GAGE, William Hall (1718-91), of Firle, Suss. and High Meadow, Glos.
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Family and Education
b. 1 Jan. 1718, 1st s. of Thomas, 1st Visct. Gage [I], by his 1st w. Benedicta Maria Theresa, da. and h. of Benedict Hall of High Meadow, Glos. educ. Westminster 1728-35. m. 3 Feb. 1757, Elizabeth, da. of Sampson Gideon, and sis. and coh. of Sir Sampson Gideon, 1st Bt., s.p. suc. fa. as 2nd Visct. 21 Dec. 1754; cr. Baron Gage of Firle [GB] 17 Oct. 1780; Baron Gage of High Meadow [GB], with sp. rem. to his nephew, 1 Nov. 1790.
Equerry to Prince of Wales 1742-51; paymaster of pensions 1755-63, July 1765-Mar. 1782.
William Gage came of an old Sussex family, whose estate at Firle gave them a natural interest at Seaford. A former follower of the Prince of Wales, Gage joined the Pelhams after the Prince’s death; and in 1754 with Newcastle’s support was returned unopposed for Seaford. In 1755 he was appointed paymaster of pensions, and on 2 Nov. 1756, shortly before Newcastle resigned, wrote to him:1 ‘I am ready to follow your Grace and your fortune and shall have more satisfaction in laying down my employment to serve you than I felt pleasure, when his Majesty honoured me with it.’ Newcastle did not wish him to resign, and the new Administration had no intention of dismissing him. When in 1762 Newcastle went into opposition, Gage proved faithful; voted against the peace preliminaries, 9 and 10 Dec. 1762; and was dismissed. In the four divisions over Wilkes and general warrants, 1763-4, for which lists are extant, Gage voted with the Opposition, and Newcastle wrote to him on 18 Sept. 1764: ‘I have had so many and such constant proofs of your tender affection for me, scarce to have been paralleled by anybody.’2 On the formation of the Rockingham Administration in July 1765 Gage was reinstated in his old office.
Henceforth his politics were directed by two aims: to retain office and to obtain a British peerage. In June 1766 Rockingham supported his claim to a peerage, and the King promised to consider Gage when new peers were made.3 In November Rockingham classed him as ‘Swiss’ (prepared to support every Administration), and Townshend, in January 1767, as ‘Government’; but Newcastle for some time continued to believe that Gage would be directed by him. Thus he asked Gage to vote against Administration on the land tax, which Gage refused to do. ‘I have had such an answer from my Lord Gage that I shall write to him no more upon these subjects’, wrote Newcastle to Thomas Pelham on 22 Feb. 1767.4 Gage in fact voted with the court in this division. ‘I look upon him as entirely gone to the court in political sentiments’, wrote Rockingham to Newcastle, 4 Feb. 1768.5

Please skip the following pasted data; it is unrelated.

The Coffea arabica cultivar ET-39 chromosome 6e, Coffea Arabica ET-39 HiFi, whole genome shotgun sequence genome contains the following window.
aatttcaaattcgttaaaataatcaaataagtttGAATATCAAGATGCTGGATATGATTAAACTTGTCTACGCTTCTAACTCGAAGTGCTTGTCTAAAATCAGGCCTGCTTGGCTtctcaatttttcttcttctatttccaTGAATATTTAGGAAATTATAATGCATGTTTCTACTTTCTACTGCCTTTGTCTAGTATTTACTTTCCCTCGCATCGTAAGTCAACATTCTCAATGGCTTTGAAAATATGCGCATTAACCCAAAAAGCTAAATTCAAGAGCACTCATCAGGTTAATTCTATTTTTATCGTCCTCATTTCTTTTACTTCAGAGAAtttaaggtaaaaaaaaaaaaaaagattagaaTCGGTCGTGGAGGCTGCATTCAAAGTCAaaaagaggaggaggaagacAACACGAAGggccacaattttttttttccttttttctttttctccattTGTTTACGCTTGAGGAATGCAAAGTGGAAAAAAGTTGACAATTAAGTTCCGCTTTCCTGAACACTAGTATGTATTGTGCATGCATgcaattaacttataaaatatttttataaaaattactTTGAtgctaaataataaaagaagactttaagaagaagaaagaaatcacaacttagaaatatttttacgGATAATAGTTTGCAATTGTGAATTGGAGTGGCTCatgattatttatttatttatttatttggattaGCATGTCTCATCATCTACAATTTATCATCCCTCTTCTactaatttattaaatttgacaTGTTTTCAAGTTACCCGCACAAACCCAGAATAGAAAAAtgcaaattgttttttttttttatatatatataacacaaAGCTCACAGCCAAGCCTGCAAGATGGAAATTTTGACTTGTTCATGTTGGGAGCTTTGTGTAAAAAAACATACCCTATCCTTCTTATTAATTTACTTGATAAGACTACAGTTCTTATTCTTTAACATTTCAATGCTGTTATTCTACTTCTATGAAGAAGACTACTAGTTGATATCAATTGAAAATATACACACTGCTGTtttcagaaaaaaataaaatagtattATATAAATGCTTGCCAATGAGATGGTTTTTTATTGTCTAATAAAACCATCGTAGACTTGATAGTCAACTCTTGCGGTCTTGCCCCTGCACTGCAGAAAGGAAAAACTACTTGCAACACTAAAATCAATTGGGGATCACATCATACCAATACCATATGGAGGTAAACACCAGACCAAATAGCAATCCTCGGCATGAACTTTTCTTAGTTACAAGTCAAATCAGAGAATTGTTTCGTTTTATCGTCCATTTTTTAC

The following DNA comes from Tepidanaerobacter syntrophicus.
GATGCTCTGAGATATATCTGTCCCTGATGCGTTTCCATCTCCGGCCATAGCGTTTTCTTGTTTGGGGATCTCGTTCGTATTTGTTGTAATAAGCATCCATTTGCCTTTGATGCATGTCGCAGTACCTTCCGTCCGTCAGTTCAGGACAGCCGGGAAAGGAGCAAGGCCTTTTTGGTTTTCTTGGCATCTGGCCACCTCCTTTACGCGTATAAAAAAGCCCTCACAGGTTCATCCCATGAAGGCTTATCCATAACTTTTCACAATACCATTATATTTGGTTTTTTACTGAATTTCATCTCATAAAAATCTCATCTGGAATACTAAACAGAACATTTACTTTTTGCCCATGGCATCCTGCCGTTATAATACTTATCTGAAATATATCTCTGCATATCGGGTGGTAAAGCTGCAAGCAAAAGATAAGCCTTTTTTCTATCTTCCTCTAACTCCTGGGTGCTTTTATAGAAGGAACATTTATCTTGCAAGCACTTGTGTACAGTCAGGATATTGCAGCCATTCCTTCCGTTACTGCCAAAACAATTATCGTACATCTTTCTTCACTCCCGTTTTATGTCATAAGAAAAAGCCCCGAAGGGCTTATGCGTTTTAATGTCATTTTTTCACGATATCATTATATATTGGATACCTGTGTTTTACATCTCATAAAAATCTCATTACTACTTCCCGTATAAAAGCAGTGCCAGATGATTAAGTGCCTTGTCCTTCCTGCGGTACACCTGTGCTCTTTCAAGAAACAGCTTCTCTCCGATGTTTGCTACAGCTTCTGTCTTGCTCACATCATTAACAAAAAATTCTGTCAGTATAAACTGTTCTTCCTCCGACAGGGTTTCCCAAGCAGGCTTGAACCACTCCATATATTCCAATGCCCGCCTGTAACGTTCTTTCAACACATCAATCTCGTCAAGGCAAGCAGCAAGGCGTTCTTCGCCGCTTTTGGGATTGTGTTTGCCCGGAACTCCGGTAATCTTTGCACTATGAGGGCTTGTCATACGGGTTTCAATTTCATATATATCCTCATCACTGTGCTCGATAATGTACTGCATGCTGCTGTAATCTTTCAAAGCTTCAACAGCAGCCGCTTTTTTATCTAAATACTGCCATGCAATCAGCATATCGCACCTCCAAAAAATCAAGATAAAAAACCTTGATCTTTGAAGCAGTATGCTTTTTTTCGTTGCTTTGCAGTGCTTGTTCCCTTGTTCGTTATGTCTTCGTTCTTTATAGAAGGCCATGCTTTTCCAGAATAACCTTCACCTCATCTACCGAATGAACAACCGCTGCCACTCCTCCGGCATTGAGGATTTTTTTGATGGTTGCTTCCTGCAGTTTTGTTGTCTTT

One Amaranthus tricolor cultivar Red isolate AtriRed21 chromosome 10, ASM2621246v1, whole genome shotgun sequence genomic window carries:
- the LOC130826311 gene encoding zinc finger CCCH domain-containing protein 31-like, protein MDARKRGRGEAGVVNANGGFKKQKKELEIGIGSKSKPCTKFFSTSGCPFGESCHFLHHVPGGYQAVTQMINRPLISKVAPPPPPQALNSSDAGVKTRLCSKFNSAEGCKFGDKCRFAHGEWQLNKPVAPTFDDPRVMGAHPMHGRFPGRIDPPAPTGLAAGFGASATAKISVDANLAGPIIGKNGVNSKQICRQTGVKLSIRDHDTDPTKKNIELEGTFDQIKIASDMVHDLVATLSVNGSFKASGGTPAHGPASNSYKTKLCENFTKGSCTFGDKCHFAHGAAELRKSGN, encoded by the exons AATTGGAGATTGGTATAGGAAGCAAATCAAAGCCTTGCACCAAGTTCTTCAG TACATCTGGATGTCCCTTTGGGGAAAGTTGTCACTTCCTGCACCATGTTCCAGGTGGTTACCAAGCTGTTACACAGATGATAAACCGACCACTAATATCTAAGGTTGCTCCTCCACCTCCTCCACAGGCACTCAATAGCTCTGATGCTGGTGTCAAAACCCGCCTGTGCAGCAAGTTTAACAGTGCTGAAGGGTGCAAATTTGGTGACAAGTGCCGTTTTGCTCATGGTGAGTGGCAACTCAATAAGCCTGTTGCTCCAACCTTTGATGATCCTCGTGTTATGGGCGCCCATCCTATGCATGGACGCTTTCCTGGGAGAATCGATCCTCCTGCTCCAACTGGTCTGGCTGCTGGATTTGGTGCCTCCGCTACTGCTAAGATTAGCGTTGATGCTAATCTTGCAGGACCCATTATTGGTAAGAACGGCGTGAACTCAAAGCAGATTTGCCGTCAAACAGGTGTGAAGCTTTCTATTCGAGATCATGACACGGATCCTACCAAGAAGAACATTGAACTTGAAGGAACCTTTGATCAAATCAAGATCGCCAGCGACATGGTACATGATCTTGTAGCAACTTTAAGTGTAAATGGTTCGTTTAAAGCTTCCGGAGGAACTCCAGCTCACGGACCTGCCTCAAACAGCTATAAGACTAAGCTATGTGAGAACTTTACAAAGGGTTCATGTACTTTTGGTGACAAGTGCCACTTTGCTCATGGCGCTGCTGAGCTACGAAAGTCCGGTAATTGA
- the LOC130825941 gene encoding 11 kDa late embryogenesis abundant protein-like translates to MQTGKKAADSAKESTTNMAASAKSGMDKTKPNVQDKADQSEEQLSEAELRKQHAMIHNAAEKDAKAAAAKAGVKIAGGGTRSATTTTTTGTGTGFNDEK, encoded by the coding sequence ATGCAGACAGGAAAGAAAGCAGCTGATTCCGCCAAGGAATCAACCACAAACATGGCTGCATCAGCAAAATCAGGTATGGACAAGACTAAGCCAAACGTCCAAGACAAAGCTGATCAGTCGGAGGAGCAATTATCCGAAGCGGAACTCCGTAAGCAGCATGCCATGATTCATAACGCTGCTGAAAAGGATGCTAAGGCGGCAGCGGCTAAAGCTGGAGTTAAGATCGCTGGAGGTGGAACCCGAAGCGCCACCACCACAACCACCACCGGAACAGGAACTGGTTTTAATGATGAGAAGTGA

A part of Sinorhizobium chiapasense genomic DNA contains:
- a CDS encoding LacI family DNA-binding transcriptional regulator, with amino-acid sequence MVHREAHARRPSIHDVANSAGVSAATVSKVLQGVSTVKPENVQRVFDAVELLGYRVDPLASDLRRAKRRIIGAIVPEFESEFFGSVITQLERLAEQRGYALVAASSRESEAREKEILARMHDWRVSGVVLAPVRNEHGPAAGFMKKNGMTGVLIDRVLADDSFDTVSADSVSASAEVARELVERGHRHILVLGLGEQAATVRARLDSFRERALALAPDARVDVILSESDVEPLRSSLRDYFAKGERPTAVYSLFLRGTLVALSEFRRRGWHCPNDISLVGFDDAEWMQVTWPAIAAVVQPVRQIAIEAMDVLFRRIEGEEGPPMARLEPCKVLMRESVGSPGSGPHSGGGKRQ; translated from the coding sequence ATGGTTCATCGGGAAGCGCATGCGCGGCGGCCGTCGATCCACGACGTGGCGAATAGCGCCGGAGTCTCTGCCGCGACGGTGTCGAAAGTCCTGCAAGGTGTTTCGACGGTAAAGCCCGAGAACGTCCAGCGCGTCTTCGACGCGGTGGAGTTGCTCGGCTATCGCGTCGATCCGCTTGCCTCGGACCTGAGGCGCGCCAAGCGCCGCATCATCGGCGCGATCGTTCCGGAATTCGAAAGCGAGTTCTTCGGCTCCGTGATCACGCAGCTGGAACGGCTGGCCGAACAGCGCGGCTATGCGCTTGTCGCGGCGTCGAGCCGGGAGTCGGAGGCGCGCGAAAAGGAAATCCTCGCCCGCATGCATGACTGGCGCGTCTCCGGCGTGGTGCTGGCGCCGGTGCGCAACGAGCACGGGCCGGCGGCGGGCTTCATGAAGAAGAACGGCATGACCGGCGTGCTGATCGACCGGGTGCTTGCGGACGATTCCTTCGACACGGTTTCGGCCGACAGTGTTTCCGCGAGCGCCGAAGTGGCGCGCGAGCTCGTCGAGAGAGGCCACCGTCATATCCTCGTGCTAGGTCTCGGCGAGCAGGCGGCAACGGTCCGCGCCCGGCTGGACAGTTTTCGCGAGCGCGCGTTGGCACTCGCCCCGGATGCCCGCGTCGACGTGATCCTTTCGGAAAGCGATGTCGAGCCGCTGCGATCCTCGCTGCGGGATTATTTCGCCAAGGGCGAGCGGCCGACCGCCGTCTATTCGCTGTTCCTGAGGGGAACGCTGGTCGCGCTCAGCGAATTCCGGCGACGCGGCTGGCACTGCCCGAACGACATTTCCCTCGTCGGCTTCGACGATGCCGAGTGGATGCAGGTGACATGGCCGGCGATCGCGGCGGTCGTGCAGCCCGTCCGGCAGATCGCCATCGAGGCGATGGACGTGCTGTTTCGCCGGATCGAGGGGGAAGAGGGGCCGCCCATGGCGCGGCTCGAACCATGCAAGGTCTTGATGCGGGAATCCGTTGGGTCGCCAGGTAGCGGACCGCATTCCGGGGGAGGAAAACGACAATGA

Early in 1768 Gage expected to receive his British peerage at the dissolution of Parliament, and began discussing with Newcastle his successor at Seaford. But when he did not obtain his peerage he stood again at Seaford, and was returned unopposed. At a by-election in November Gage was invited by the Duke of Richmond and Lord Pelham to stand for the county, and at first accepted. But a week before the county meeting he informed Richmond that he must decline: ‘he says’, wrote Richmond to Pelham, 22 Nov. 1768, ‘he is sure that no man will refuse to let him off his engagement to the meeting when he tells him his story. That every man he has spoke to says he is perfectly in the right.’6 His reasons for declining are nowhere explained—possibly he feared it would affect his interest at Seaford.
Henceforth Gage voted consistently with Administration and eventually received his British peerage. Only two speeches by him are recorded during nearly 30 years in the House of Commons: for a motion on Hanoverian troops, 29 Mar. 1756,7 and against having his brother’s letter about quartering troops in America laid before the House, 2 Apr. 1765.8
He died 11 Oct. 1791.